In doing so, the panel sided with labor advocates and academics who have described an increasingly “fissured” economy, in which whole industries have been built on business models that offer workers few of the protections of a traditional employer relationship. “With more than 2.87 million of the nation’s workers employed through temporary agencies in August 2014, the Board held that its previous joint employer standard has failed to keep pace with changes in the workplace and economic circumstances,” the Board said in a release accompanying its decision. The Department of Labor has cracked down on employer misclassification of independent contractors, and the Occupational Safety and Health Administration has directed inspectors to consider whether principal employers might be at fault for the safety violations of their subcontractors. The decision will be applied in separate cases pending against McDonald’s Corp. in which the labor board’s general counsel has accused the restaurant chain of labor violations at its franchisees. The dissenting NLRB members on Thursday said the board had exceeded its authority by redefining employment, and that the ruling would create uncertainty for businesses nationwide. The NLRB’s change means that companies that have the power to influence the conditions of workers through contracts or franchise agreements may be deemed joint employers.

As a result of the decision, some businesses may be able to distance themselves from their partners to avoid joint employer status, but others may find they need to exert more control. Thursday’s N.L.R.B. ruling, by enshrining a broader joint-employer definition into doctrine, makes it more likely to apply in the McDonald’s case as well, though experts point out that joint employer designations are typically very dependent on the circumstances of each case. Corporations are “trying to have it both ways — have the benefits of the control, and not the disadvantages,” says Timothy Glynn, a professor at Seton Hall University Law. “Where I think it would be very difficult to give up control is circumstances where there’s some exacting need for quality, timeliness, or consistency in the product.” Like a fast food franchise, for example. While this case did not address franchising directly, the new standard will apply in a major series of cases against McDonald’s scheduled for arguments in the fall.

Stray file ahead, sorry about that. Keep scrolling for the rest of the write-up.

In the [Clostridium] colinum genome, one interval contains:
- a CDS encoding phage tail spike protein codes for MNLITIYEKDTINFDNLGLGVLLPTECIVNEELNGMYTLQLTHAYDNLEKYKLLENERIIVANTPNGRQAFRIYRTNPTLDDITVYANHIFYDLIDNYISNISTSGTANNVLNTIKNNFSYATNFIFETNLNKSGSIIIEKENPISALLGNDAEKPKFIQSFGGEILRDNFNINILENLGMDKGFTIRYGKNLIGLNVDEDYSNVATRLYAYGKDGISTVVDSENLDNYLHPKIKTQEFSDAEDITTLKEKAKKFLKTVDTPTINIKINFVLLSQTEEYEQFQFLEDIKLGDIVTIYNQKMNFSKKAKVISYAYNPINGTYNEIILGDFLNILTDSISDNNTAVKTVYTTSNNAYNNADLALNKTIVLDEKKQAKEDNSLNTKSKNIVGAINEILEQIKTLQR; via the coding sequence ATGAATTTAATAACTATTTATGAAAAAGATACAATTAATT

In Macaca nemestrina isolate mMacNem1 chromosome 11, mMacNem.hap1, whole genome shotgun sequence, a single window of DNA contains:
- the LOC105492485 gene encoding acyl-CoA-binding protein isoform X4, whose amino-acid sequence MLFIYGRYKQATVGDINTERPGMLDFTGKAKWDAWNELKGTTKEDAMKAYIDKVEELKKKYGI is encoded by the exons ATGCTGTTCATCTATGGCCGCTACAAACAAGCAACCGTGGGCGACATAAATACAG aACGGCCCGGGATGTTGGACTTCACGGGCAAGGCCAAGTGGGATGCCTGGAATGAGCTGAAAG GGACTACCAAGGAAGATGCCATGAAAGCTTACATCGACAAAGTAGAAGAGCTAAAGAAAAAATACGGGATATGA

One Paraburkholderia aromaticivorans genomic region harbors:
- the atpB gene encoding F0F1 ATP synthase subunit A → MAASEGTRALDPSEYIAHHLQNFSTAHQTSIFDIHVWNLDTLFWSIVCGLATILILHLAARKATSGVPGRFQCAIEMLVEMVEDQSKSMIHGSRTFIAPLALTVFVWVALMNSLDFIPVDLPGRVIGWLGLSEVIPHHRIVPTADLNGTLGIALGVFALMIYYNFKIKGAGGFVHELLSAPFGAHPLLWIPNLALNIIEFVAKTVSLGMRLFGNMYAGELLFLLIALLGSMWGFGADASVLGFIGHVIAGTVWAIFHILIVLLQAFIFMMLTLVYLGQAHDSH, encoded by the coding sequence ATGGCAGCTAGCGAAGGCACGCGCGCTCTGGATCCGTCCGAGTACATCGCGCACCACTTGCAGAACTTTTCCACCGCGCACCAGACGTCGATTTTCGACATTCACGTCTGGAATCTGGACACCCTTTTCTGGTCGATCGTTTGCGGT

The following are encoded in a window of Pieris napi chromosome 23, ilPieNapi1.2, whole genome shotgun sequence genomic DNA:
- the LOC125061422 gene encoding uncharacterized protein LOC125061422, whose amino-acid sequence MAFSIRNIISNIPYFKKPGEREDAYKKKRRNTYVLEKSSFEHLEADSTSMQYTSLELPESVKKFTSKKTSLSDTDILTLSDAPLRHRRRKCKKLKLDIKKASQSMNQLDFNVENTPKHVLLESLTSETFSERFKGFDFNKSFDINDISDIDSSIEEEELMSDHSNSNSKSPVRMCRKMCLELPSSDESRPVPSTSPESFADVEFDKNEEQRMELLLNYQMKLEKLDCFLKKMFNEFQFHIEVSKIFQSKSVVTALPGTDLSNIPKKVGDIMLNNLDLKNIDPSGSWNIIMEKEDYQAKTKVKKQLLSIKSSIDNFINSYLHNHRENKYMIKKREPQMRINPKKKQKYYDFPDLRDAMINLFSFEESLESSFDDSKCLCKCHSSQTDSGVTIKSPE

Under the revised standard, the NLRB also will consider if a business exercises indirect control through an intermediary, or has reserved the right to do so. The board will consider this on a case-by-case basis, board officials said Thursday. “Our aim today is to put the board’s joint-employer standard on a clearer and stronger analytical foundation, and, within the limits set out by the act, to best serve the federal policy of ‘encouraging the practice and procedure of collective bargaining,’” the Democrats said. Responding to the decision, House Education and the Workforce Committee Chairman John Kline (R-Minn.) vowed to “roll back” the NLRB’s shift, while Senate Health Education Labor and Pensions committee chairman Lamar Alexander (R-Tenn.) announced he would introduce a bill to “invalidate” the ruling. The case concerned a recycling company called Browning-Ferris Industries in Milpitas, Calif., which used a temporary staffing agency called Leadpoint to provide workers. It ordered that ballots impounded after the Teamsters’ election in April 2014 be counted, which — if the union wins — would allow it to bargain directly with the recycling company as well as the staffing agency that hired them. “Today’s decision is another step to show that companies can no longer claim they are not employers when problems arise,” said Ron Herrera, Director of the Teamsters Solid Waste and Recycling Division. “Instead of pointing fingers if a worker gets hurt, companies will now be accountable.

It’s the decent and reasonable expectation that workers should have at work.” The issue has not just been a bone of contention between unions and employers.